SotD: Shenandoah · This song is so old no­body knows where it came from. It was doc­u­ment­ed as an At­lantic sea shan­ty in 1876, and there are sug­ges­tions it grew out of an old Afro-American spir­i­tu­al. So you can bawl it out in a rum-flavored roar, or you can take a twangy camp­fire twist, or you can do some­thing dif­fer­en­t, as with the soft, con­tem­pla­tive ver­sion I’m rec­om­mend­ing by Kei­th Jar­rett ...
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SotD: Ball and Chain · Hav­ing in­tro­duced Cheap Thrills to this se­ries, I can’t pos­si­bly leave it be­hind with­out fea­tur­ing Ball and Chain. Is it just Ja­nis Joplin’s great­est vo­cal per­for­mance, or maybe the finest live cap­ture of a blueswom­an ev­er, or maybe (not stretch­ing very far) the hottest vo­cal per­for­mance ev­er record­ed by any­one? Prob­a­bly not, but it’s to­tal­ly not an in­sane line of in­quiry. In the very un­like­ly event you don’t know Ball and Chain, turn this up loud. But get a grip on some­thing firm first ...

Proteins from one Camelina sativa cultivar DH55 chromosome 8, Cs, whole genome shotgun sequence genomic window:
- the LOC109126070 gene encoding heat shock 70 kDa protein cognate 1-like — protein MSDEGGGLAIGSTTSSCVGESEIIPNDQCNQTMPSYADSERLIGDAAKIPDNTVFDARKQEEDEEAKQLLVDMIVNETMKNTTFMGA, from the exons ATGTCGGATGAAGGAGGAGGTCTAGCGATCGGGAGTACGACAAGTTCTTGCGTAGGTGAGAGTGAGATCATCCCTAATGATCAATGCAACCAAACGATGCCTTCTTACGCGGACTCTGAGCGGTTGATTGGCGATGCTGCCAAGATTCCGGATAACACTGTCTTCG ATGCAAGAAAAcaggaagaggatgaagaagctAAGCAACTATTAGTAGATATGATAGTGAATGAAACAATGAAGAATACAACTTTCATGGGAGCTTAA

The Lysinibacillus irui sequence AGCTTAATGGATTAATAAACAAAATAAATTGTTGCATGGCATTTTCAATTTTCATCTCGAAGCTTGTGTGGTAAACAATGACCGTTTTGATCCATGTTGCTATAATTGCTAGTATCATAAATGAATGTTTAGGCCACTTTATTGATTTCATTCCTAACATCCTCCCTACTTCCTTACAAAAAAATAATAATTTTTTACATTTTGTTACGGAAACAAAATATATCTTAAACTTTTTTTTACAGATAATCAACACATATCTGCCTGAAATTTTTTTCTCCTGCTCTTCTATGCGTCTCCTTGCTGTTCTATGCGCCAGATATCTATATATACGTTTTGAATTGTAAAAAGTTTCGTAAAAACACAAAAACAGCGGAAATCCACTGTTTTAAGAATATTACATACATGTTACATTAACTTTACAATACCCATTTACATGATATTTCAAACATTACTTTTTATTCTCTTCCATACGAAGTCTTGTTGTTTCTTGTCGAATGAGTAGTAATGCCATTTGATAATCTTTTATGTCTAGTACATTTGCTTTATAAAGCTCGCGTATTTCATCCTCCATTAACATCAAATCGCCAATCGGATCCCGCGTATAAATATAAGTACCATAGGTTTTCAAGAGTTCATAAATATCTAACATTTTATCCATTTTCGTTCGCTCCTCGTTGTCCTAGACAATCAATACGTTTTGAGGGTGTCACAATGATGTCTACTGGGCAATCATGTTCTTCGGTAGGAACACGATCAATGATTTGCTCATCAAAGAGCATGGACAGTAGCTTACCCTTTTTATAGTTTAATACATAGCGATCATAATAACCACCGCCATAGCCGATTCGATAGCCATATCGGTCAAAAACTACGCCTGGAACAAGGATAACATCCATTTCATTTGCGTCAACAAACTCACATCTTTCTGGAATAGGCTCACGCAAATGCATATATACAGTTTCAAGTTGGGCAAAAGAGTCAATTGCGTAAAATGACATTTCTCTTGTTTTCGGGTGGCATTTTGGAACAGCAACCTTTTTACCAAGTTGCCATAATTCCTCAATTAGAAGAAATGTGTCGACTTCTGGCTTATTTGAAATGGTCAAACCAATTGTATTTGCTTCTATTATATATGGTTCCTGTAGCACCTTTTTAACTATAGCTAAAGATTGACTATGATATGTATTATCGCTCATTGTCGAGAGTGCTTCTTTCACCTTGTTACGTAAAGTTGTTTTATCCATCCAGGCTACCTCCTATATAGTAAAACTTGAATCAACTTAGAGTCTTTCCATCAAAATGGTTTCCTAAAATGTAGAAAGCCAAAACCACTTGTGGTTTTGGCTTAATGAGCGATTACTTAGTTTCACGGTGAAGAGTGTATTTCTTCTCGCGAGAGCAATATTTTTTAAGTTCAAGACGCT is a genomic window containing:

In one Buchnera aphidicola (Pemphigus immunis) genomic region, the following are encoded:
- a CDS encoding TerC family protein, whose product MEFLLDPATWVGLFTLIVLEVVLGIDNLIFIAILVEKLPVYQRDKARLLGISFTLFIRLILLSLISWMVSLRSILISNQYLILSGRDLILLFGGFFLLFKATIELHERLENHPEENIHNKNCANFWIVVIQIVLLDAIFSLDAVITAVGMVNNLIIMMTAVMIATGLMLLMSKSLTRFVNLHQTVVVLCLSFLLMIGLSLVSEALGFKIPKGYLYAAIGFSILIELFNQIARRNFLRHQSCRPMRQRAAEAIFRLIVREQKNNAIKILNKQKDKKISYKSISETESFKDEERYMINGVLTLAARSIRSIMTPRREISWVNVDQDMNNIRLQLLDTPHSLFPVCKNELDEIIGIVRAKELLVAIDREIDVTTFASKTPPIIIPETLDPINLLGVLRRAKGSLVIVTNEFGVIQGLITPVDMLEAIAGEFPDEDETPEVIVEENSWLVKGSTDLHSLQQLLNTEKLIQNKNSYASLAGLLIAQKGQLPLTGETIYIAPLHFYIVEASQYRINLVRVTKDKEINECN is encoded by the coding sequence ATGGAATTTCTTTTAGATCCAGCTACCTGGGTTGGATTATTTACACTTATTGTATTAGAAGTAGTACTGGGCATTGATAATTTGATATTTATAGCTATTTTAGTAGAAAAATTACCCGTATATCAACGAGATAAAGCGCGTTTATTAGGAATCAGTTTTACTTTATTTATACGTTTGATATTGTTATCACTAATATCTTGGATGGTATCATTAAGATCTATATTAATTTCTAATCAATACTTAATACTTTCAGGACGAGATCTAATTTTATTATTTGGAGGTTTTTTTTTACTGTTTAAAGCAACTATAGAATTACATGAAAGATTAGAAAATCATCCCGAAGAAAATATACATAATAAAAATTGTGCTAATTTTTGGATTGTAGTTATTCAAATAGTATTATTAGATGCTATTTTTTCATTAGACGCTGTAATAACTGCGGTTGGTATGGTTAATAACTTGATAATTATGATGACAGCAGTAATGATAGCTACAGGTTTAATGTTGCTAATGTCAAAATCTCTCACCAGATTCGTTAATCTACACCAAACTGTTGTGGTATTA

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SotD: Oh, Sweet Mary · This is from Cheap Thrills, by Big Brother and the Hold­ing Com­pa­ny, fea­tur­ing Ja­nis Jo­plin. This song’s a band ef­fort with song­writ­ing cred­its to all the mem­ber­s; Ja­nis is not front and cen­ter. I’m not sure it’s the best per­for­mance on the al­bum  —  you’d re­al­ly have to give that to Ball and Chain  —  but it’s maybe the best-written song. And it’s a hell of a per­for­mance: Hard, melo­di­ous, well-crafted rock and rol­l ...
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SotD: Colours · To­day we have an adorable lit­tle girl/boy-duet pop song called Colours off a very pleas­ing al­bum of the same name by Devon Sproule and Mike O’Neill. You can tell she’s Cana­di­an by the ac­cent and the “u” in “Colours”. The song has a mem­o­rable tune and evey mo­ment of it is full of smiles ...